Goldi: If one firm's computer system is generating substantial amounts of bad data because of y2k or anything else, and that data is configured properly so that other systems accept the parameters but do not realize that the data itself is incorrect, then the other systems will import that bad data and begin making calculations based on corrupt data.

This is my understanding. Am I right, everybody?

Then, since billions of data tranfers occur daily among the world's computers, this bad data is made still more corrupt by the changes made to it by the second system's computers, and then reintroduced into the global data stream to other computers. All this happens in the blink of an eye; it will not take long at all for the entire global system to be totally corrupt. In the case of banking, it will shut down the entire system because no bank will be able to have confidence that its information is correct.

Given the fact that so many systems will not be compliant by 2000, how can this scenario possibly be avoided? Personally, I'm keeping my Doom And Gloom hat on until I'm proven wrong.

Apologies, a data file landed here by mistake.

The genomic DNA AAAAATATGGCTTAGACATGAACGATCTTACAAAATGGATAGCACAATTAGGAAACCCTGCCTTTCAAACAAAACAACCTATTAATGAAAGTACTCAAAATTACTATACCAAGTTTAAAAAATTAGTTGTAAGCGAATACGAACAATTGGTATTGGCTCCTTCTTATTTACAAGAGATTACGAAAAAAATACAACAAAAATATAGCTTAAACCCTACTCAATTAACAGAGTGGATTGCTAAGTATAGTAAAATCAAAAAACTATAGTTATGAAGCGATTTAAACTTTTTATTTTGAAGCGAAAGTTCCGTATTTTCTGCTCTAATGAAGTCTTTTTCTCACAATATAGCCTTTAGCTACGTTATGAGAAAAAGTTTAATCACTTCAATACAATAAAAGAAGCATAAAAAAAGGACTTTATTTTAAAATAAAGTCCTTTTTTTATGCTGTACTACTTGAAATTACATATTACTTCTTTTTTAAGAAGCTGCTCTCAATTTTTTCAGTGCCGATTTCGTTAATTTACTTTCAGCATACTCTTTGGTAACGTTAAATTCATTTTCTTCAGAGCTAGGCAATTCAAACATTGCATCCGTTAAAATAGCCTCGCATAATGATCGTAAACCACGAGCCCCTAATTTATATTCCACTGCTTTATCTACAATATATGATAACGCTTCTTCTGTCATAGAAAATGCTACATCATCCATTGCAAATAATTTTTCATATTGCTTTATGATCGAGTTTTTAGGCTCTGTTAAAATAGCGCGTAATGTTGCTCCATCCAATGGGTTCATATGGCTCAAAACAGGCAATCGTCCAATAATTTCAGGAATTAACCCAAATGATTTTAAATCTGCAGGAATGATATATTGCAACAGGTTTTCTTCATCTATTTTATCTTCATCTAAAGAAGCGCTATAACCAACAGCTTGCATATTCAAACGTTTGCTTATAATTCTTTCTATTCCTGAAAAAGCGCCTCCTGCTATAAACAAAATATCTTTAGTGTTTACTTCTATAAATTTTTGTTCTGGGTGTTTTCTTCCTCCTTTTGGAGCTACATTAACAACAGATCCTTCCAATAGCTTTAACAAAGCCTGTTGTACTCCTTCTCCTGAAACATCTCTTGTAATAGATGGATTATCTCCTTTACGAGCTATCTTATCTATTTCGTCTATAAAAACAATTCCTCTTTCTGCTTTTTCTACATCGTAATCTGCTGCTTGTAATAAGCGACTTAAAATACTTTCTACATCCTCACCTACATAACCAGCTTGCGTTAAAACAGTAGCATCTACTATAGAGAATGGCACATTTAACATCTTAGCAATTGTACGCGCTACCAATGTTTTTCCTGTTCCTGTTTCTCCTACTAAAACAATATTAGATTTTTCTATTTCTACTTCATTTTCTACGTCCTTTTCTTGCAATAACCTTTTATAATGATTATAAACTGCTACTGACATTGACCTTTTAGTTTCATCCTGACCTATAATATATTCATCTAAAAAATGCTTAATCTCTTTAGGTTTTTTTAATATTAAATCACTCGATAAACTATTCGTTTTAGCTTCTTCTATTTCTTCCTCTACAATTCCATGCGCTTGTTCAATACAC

-- cody varian (, December 19, 1998.


Your understanding on this is the same as mine. Some bad data will be rejected because of unusual parameters, but some won't. I can see an attempt to cut non-compliant banks and businesses out of the system, but I couldn't make any suggestions on how to do that. Banks being closed and their customers being absorbed by other "compliant" banks?

Maybe the whole financial system will be shut down late December 1999, and then be brought back up bit by bit, section by section in January of 2000.

Whatever happens, it'll be a mess--a MAJOR mess.

-- Kevin (, December 19, 1998.

Cody varian;

Keep your hat on.

You are absolutely correct, y2k or cyber-terrorism. It works the same regardless.

It all gets "more gooder" don't it?


-- sweetolebob (La) (, December 19, 1998.